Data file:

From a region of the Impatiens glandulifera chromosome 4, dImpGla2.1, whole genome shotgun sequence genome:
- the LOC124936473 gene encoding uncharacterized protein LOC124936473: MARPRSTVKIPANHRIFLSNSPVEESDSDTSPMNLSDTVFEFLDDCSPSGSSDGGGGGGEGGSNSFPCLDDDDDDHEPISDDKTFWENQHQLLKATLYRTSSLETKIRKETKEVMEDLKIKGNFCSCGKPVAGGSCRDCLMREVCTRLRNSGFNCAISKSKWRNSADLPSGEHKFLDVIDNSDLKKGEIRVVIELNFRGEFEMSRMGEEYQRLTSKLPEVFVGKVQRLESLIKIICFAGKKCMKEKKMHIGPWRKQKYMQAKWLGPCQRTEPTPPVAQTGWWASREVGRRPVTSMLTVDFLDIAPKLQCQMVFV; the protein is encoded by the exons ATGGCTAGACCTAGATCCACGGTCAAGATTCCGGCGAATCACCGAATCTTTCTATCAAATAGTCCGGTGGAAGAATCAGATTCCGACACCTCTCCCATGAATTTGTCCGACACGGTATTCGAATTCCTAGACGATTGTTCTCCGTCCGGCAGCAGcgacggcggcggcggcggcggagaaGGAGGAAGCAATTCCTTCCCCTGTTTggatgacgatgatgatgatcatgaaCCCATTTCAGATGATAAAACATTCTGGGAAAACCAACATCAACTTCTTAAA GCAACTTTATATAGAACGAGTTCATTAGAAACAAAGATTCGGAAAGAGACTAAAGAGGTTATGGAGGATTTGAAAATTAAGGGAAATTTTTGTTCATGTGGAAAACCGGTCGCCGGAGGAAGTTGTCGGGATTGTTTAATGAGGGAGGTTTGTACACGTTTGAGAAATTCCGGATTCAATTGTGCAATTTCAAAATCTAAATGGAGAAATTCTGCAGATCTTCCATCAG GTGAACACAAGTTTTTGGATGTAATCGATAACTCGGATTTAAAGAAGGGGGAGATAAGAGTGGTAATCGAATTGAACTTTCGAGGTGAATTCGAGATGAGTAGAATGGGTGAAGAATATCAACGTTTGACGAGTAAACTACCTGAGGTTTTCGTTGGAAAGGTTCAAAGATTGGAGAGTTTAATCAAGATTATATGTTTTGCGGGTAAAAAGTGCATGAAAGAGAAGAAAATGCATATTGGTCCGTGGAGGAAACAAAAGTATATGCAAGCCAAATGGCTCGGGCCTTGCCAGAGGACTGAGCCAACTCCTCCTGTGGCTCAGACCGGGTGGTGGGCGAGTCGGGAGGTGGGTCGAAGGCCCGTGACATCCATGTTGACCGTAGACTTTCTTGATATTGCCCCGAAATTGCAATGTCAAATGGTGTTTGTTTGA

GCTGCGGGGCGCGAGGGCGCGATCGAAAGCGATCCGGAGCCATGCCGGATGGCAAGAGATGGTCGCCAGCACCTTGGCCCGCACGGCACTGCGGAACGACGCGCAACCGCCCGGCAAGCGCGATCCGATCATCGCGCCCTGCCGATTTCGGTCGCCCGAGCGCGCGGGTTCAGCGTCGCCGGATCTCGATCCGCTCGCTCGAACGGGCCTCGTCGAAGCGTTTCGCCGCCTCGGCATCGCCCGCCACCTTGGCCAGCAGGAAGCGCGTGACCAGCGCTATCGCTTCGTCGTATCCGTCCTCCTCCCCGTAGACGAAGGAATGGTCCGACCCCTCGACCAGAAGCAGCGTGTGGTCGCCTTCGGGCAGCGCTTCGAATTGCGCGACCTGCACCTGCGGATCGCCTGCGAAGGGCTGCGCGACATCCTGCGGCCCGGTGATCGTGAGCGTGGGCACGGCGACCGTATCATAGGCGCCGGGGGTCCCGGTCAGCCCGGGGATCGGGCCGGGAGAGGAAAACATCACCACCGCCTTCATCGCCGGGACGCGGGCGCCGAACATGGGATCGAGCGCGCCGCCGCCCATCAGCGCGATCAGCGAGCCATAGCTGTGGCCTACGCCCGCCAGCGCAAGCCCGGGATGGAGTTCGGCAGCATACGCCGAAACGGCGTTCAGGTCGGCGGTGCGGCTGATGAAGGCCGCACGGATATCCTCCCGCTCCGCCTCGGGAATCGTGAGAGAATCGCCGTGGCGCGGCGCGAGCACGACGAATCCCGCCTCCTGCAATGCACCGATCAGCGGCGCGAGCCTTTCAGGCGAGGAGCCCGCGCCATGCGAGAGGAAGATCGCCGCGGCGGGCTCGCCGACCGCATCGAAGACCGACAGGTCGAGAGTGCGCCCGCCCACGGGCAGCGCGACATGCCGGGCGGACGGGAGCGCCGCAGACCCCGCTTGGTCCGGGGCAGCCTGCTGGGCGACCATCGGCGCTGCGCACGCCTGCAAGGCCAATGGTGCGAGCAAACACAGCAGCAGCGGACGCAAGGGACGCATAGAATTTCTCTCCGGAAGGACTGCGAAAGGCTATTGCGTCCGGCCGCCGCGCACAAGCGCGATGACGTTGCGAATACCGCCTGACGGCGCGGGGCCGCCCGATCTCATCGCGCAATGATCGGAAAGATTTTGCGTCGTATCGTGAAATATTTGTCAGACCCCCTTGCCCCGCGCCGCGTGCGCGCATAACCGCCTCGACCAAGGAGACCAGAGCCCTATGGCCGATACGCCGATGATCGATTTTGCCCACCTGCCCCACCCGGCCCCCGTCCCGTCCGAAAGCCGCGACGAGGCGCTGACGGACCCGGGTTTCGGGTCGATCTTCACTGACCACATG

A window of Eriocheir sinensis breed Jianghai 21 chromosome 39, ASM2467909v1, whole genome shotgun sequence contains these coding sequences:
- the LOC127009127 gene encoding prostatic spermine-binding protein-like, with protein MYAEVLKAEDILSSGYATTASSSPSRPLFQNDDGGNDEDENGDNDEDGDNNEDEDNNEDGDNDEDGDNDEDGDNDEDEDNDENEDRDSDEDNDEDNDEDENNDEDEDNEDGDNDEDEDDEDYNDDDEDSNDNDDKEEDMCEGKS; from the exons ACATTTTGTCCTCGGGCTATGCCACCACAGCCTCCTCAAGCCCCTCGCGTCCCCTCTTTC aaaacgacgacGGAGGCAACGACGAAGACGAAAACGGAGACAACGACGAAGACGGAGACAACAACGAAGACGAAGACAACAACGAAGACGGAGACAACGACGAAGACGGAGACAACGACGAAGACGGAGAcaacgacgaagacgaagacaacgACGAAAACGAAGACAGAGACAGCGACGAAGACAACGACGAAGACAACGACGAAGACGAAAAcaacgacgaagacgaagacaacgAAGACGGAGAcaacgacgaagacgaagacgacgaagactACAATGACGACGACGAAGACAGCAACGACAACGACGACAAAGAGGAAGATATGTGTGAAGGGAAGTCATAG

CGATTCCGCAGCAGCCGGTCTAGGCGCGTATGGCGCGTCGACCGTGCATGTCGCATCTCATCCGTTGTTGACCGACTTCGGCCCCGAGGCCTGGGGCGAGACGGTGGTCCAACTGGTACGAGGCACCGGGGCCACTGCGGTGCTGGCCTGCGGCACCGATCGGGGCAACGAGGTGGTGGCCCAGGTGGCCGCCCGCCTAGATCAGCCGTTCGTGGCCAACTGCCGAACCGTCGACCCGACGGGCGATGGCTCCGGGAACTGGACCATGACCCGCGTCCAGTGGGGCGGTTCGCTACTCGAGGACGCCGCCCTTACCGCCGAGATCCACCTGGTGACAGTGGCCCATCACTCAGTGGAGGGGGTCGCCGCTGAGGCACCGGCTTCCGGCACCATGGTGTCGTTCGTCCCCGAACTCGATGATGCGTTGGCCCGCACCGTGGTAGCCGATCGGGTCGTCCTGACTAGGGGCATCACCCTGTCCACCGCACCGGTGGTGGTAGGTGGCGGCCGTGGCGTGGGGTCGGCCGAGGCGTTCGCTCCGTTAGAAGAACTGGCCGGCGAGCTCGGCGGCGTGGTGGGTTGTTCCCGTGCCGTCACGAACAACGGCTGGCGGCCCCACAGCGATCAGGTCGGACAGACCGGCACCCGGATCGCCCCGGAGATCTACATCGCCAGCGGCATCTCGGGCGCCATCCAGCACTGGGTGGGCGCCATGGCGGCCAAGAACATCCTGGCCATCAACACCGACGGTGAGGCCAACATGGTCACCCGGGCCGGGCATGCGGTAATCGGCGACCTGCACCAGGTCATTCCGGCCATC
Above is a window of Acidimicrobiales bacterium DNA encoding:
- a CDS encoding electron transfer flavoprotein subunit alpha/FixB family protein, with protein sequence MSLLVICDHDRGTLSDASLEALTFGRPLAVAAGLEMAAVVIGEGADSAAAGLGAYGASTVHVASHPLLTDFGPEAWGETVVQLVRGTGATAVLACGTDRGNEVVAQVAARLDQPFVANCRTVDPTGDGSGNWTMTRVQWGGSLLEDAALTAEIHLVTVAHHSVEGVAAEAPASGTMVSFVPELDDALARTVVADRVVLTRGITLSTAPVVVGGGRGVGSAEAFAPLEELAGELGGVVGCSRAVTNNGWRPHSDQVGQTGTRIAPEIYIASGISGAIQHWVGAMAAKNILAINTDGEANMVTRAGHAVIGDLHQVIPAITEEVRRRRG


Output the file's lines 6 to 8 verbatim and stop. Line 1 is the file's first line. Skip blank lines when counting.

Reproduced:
CGATTCCGCAGCAGCCGGTCTAGGCGCGTATGGCGCGTCGACCGTGCATGTCGCATCTCATCCGTTGTTGACCGACTTCGGCCCCGAGGCCTGGGGCGAGACGGTGGTCCAACTGGTACGAGGCACCGGGGCCACTGCGGTGCTGGCCTGCGGCACCGATCGGGGCAACGAGGTGGTGGCCCAGGTGGCCGCCCGCCTAGATCAGCCGTTCGTGGCCAACTGCCGAACCGTCGACCCGACGGGCGATGGCTCCGGGAACTGGACCATGACCCGCGTCCAGTGGGGCGGTTCGCTACTCGAGGACGCCGCCCTTACCGCCGAGATCCACCTGGTGACAGTGGCCCATCACTCAGTGGAGGGGGTCGCCGCTGAGGCACCGGCTTCCGGCACCATGGTGTCGTTCGTCCCCGAACTCGATGATGCGTTGGCCCGCACCGTGGTAGCCGATCGGGTCGTCCTGACTAGGGGCATCACCCTGTCCACCGCACCGGTGGTGGTAGGTGGCGGCCGTGGCGTGGGGTCGGCCGAGGCGTTCGCTCCGTTAGAAGAACTGGCCGGCGAGCTCGGCGGCGTGGTGGGTTGTTCCCGTGCCGTCACGAACAACGGCTGGCGGCCCCACAGCGATCAGGTCGGACAGACCGGCACCCGGATCGCCCCGGAGATCTACATCGCCAGCGGCATCTCGGGCGCCATCCAGCACTGGGTGGGCGCCATGGCGGCCAAGAACATCCTGGCCATCAACACCGACGGTGAGGCCAACATGGTCACCCGGGCCGGGCATGCGGTAATCGGCGACCTGCACCAGGTCATTCCGGCCATC
Above is a window of Acidimicrobiales bacterium DNA encoding:
- a CDS encoding electron transfer flavoprotein subunit alpha/FixB family protein, with protein sequence MSLLVICDHDRGTLSDASLEALTFGRPLAVAAGLEMAAVVIGEGADSAAAGLGAYGASTVHVASHPLLTDFGPEAWGETVVQLVRGTGATAVLACGTDRGNEVVAQVAARLDQPFVANCRTVDPTGDGSGNWTMTRVQWGGSLLEDAALTAEIHLVTVAHHSVEGVAAEAPASGTMVSFVPELDDALARTVVADRVVLTRGITLSTAPVVVGGGRGVGSAEAFAPLEELAGELGGVVGCSRAVTNNGWRPHSDQVGQTGTRIAPEIYIASGISGAIQHWVGAMAAKNILAINTDGEANMVTRAGHAVIGDLHQVIPAITEEVRRRRG